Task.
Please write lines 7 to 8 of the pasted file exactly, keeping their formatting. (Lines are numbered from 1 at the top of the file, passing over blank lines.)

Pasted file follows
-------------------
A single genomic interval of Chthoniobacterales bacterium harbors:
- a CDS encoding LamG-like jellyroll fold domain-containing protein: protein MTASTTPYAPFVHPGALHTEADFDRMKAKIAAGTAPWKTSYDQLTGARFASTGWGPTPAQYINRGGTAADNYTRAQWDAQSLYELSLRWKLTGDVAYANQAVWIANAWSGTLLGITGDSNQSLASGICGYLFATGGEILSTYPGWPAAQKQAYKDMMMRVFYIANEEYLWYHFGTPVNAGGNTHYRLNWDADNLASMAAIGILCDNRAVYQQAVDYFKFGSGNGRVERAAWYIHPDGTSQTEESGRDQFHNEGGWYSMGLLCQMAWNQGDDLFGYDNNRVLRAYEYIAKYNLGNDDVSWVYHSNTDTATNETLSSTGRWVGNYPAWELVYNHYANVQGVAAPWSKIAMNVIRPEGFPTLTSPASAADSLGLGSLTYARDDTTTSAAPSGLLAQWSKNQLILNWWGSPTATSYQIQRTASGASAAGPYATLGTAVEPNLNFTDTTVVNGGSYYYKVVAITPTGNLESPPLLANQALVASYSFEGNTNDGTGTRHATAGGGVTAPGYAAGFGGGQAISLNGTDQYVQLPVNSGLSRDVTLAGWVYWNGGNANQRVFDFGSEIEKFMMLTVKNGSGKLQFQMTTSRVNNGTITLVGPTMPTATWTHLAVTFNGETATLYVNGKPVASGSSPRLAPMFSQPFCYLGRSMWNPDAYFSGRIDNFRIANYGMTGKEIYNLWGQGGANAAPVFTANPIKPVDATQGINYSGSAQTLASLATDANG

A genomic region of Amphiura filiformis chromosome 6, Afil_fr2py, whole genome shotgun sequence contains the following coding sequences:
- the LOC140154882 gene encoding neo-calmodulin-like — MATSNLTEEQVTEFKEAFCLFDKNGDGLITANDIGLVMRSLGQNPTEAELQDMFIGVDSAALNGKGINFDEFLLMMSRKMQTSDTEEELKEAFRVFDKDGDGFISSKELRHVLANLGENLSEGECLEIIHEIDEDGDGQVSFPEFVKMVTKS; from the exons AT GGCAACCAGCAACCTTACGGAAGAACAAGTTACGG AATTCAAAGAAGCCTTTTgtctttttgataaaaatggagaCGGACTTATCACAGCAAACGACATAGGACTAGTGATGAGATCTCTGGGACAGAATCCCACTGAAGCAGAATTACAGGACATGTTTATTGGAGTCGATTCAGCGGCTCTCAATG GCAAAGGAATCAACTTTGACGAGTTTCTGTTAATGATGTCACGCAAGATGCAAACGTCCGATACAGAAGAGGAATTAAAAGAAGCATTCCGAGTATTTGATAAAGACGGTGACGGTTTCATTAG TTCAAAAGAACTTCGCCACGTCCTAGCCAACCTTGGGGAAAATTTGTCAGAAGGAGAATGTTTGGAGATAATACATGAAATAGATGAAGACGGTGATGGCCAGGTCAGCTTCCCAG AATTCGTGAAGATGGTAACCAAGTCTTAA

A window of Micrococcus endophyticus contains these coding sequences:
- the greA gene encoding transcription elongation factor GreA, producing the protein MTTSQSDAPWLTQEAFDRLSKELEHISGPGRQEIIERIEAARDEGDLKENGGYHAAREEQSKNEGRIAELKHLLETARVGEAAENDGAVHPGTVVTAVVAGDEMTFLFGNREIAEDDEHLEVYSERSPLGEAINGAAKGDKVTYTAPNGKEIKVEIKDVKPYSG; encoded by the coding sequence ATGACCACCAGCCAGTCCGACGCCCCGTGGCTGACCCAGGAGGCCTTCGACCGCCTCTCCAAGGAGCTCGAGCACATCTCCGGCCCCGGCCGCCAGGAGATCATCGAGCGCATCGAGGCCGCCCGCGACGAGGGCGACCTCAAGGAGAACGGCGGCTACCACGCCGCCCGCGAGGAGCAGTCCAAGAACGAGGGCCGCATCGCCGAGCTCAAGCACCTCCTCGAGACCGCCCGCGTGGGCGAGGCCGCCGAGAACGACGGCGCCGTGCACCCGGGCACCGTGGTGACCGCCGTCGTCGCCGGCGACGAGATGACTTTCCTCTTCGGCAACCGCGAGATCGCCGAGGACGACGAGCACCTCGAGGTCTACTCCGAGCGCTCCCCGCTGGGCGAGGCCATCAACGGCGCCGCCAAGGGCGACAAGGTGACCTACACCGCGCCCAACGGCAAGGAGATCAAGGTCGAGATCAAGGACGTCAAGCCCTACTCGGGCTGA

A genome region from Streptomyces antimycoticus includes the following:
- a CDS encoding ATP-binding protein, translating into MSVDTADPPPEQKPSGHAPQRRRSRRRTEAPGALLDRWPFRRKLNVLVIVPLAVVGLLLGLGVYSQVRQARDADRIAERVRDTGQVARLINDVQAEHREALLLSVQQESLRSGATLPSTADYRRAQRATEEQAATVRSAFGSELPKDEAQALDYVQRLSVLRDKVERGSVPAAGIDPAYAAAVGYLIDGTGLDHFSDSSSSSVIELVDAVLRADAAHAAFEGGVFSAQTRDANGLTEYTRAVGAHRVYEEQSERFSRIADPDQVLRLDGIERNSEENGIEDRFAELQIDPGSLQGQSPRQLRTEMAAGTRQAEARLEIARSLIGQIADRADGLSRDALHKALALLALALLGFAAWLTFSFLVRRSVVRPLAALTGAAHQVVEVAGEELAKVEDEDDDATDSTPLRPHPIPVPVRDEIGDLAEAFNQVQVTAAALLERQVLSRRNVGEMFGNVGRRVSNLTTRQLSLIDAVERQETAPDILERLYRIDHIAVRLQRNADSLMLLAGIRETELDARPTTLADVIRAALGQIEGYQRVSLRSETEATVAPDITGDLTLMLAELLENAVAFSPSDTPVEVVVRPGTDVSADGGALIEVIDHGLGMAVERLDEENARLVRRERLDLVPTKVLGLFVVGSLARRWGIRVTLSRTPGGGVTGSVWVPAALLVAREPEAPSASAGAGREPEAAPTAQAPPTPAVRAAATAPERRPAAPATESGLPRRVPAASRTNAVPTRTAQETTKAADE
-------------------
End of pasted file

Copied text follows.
A genome region from Streptomyces antimycoticus includes the following:
- a CDS encoding ATP-binding protein, translating into MSVDTADPPPEQKPSGHAPQRRRSRRRTEAPGALLDRWPFRRKLNVLVIVPLAVVGLLLGLGVYSQVRQARDADRIAERVRDTGQVARLINDVQAEHREALLLSVQQESLRSGATLPSTADYRRAQRATEEQAATVRSAFGSELPKDEAQALDYVQRLSVLRDKVERGSVPAAGIDPAYAAAVGYLIDGTGLDHFSDSSSSSVIELVDAVLRADAAHAAFEGGVFSAQTRDANGLTEYTRAVGAHRVYEEQSERFSRIADPDQVLRLDGIERNSEENGIEDRFAELQIDPGSLQGQSPRQLRTEMAAGTRQAEARLEIARSLIGQIADRADGLSRDALHKALALLALALLGFAAWLTFSFLVRRSVVRPLAALTGAAHQVVEVAGEELAKVEDEDDDATDSTPLRPHPIPVPVRDEIGDLAEAFNQVQVTAAALLERQVLSRRNVGEMFGNVGRRVSNLTTRQLSLIDAVERQETAPDILERLYRIDHIAVRLQRNADSLMLLAGIRETELDARPTTLADVIRAALGQIEGYQRVSLRSETEATVAPDITGDLTLMLAELLENAVAFSPSDTPVEVVVRPGTDVSADGGALIEVIDHGLGMAVERLDEENARLVRRERLDLVPTKVLGLFVVGSLARRWGIRVTLSRTPGGGVTGSVWVPAALLVAREPEAPSASAGAGREPEAAPTAQAPPTPAVRAAATAPERRPAAPATESGLPRRVPAASRTNAVPTRTAQETTKAADE